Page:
A holiday can be more than a respite if we don't take the emotional kitchen sink, writes Juliette Sivertsen
Auckland health psychologist and self-compassion expert Dr Anna Friis says when she thinks about travel, she is often reminded of a quote by mindfulness pioneer Jon Kabat-Zinn: "Wherever you go, you are there".
Holidays help refresh our minds. They can help open our eyes to new experiences or skills, and to grow as a person. But sometimes, especially when we feel particularly overwhelmed in life, a holiday can be just a temporary escape out of a lifestyle we want to run from.
When we say "I need a holiday", often we are wanting something deeper than a temporary pause on life. Sure, we can go to as many wellness retreats as we like, but unless it facilitates deeper or more permanent change, stress still exists on our return, exactly as we left it, waiting for us to indulge in it.
"If our thoughts are still entangled in something going on back home, or worried about something in the future," Friis says, "it doesn't matter if we are in a tropical paradise or in our kitchen, peeling potatoes."
Travel can be therapeutic but it requires a conscious effort to take the time to learn about ourselves, to be open to new experiences - and bring that openness back into our day-to-day routines.
What we really need for a healthy respite is some sort of inner journey. Travel may not be a cure for life's emotional ailments, but it can help facilitate the journey to healing. A break away from our routines can help create space in our minds to consider new ideas, and reflect on what aspects of our lives are serving us and what elements are a hindrance.
"Perhaps the opportunity of new horizons is we have fewer distractions and more space to practise being truly present with what unfolds," Friis says. "And maybe we get to take this practice opportunity back into our day-to-day lives."
And that's how to make travel therapeutic. Friis says when we travel to remove ourselves from our lives or to avoid or distract ourselves from an uncomfortable reality, it often makes our suffering worse in the long run.
"We come back to the same circumstances we were running from. What we resist tends to persist. We can't run forever."
The most memorable lasting travel experiences are when we are fully immersed in the moment, and our attention is captivated by the sensory experience at hand, says Friis.
"When we do this, we're enabling these positive experiences to be encoded in our brains as pleasant memories, thus filling our cup for when we get back to our daily lives."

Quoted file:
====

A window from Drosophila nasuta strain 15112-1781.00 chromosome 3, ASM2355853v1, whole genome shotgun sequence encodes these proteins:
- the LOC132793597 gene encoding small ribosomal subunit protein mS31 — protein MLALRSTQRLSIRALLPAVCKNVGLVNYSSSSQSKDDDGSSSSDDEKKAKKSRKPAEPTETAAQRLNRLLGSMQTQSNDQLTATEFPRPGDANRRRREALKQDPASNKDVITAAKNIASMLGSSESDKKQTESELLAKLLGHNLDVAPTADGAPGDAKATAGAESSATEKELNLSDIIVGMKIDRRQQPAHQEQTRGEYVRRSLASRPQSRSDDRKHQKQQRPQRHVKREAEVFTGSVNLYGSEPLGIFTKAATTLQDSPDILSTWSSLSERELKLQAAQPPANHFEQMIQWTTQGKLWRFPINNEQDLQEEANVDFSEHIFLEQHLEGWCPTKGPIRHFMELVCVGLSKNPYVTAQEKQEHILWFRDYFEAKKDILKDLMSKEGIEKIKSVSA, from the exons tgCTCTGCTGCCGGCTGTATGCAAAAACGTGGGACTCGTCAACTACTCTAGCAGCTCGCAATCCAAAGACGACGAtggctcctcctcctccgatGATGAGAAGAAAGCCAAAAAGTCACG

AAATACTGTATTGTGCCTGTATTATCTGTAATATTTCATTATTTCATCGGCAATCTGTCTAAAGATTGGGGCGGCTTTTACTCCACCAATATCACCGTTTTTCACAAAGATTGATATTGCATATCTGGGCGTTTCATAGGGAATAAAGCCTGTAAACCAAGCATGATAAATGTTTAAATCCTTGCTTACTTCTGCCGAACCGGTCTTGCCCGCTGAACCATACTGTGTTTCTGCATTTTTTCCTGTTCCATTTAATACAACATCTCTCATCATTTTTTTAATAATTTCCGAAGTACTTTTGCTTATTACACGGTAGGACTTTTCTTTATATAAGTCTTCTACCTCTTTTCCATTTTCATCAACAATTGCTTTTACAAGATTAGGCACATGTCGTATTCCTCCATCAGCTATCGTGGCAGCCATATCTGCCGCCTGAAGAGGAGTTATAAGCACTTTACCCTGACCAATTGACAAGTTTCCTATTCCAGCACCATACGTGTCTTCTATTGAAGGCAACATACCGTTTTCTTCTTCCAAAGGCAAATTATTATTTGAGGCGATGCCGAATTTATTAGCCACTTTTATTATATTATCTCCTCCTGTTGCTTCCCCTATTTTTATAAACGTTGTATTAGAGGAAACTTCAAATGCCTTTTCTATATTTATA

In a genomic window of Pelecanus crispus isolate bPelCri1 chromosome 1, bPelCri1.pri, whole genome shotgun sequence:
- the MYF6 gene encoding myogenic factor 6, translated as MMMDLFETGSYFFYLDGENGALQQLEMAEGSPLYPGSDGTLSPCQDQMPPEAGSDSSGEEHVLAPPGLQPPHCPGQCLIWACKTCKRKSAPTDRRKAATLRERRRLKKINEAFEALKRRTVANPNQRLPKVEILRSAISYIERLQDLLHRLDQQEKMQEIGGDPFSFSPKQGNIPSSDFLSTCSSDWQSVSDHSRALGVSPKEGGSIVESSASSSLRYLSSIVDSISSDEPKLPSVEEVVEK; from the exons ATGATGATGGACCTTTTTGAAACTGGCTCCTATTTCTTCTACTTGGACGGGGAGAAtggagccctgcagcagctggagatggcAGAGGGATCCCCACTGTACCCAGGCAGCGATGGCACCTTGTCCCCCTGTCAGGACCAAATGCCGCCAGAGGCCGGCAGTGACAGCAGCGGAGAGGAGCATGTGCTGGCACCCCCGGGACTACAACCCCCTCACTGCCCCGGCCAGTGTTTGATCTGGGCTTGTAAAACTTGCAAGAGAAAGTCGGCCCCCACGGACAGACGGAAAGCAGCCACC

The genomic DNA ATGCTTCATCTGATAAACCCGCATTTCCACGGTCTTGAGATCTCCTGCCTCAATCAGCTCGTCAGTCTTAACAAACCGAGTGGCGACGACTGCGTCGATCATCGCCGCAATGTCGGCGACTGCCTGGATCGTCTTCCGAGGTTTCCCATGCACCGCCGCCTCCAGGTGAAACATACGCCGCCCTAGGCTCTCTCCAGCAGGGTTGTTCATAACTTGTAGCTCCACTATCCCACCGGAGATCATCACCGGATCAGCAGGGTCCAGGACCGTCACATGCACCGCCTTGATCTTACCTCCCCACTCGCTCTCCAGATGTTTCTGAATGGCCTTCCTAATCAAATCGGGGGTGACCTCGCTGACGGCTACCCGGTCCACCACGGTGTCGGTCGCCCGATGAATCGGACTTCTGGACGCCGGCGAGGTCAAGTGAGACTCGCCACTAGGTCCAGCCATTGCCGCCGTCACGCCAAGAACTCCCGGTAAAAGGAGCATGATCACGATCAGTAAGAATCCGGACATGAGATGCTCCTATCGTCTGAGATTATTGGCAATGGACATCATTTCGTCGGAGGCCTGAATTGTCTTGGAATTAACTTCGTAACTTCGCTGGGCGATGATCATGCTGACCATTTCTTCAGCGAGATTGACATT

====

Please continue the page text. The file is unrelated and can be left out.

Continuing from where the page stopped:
But being present in travel takes a concerted effort, as our minds wander easily.
"Perhaps the real opportunity of travel is that we have fewer daily demands and perhaps more time to practise exercising our mindfulness muscle; being fully present to the sights, sounds, colours, smells and tastes of wherever we are and what we are doing," says Friis.
"Training our brains to be fully present, to feel what we feel and be where we are without wishing it were different, may be the best therapy there is.
"We also get that time to reflect on what we truly value and need in order to sustain ourselves and flourish; maybe we remind ourselves that we need to spend more time in nature, more time in meaningful connections, or get better at being less busy."
A psychologist's tips for therapeutic travel
Keep a travel diary
Take the opportunity of being away from your daily life to get to know yourself a little better. It can help to take a journal and write down a few notes each day on how you find yourself, what you are noticing, what's changing, what feels good and what doesn't.
Writing things down can be a really helpful reminder to give ourselves more of what we need in our lives when we get home and to begin cultivating ways of manifesting these values in our daily lives.
Be where you are
Practise stopping, multiple times a day, and notice how your senses are being stimulated. Give yourself permission to linger a little longer than usual with the incredibleness of simply being alive. In this way, we gradually fill our cup with positive experiences, which balances our brain's innate negativity bias - which is helpful for survival, but not too helpful for cultivating joy.
Begin the day with a meditation or a short gratitude practice. Notice what that's like and any cumulative effects. Maybe that's something you might want to continue to make space for when you get home.
Questions on keeping good mental health when travelling? Email firstname.lastname@example.org or find me on Twitter at @j_sivertsen